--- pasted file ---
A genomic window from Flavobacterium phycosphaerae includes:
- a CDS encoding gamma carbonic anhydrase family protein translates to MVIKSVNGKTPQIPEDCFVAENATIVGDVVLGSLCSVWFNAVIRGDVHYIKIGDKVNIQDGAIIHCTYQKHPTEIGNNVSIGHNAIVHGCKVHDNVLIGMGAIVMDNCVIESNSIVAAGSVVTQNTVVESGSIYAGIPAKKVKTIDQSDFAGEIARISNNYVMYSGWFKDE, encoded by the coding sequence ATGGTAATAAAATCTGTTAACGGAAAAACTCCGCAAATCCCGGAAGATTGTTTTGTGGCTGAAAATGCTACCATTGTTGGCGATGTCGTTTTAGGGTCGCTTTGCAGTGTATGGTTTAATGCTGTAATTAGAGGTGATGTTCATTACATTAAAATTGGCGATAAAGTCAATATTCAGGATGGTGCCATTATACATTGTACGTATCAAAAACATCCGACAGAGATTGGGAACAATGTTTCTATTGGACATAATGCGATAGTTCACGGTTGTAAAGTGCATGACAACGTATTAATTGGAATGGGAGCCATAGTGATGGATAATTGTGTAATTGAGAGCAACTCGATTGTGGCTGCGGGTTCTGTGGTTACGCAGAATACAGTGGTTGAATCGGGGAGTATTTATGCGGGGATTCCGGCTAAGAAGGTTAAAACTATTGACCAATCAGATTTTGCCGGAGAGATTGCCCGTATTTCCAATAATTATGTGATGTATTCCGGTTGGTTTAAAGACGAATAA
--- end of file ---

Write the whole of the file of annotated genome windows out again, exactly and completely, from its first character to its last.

A genomic window from Flavobacterium phycosphaerae includes:
- a CDS encoding gamma carbonic anhydrase family protein translates to MVIKSVNGKTPQIPEDCFVAENATIVGDVVLGSLCSVWFNAVIRGDVHYIKIGDKVNIQDGAIIHCTYQKHPTEIGNNVSIGHNAIVHGCKVHDNVLIGMGAIVMDNCVIESNSIVAAGSVVTQNTVVESGSIYAGIPAKKVKTIDQSDFAGEIARISNNYVMYSGWFKDE, encoded by the coding sequence ATGGTAATAAAATCTGTTAACGGAAAAACTCCGCAAATCCCGGAAGATTGTTTTGTGGCTGAAAATGCTACCATTGTTGGCGATGTCGTTTTAGGGTCGCTTTGCAGTGTATGGTTTAATGCTGTAATTAGAGGTGATGTTCATTACATTAAAATTGGCGATAAAGTCAATATTCAGGATGGTGCCATTATACATTGTACGTATCAAAAACATCCGACAGAGATTGGGAACAATGTTTCTATTGGACATAATGCGATAGTTCACGGTTGTAAAGTGCATGACAACGTATTAATTGGAATGGGAGCCATAGTGATGGATAATTGTGTAATTGAGAGCAACTCGATTGTGGCTGCGGGTTCTGTGGTTACGCAGAATACAGTGGTTGAATCGGGGAGTATTTATGCGGGGATTCCGGCTAAGAAGGTTAAAACTATTGACCAATCAGATTTTGCCGGAGAGATTGCCCGTATTTCCAATAATTATGTGATGTATTCCGGTTGGTTTAAAGACGAATAA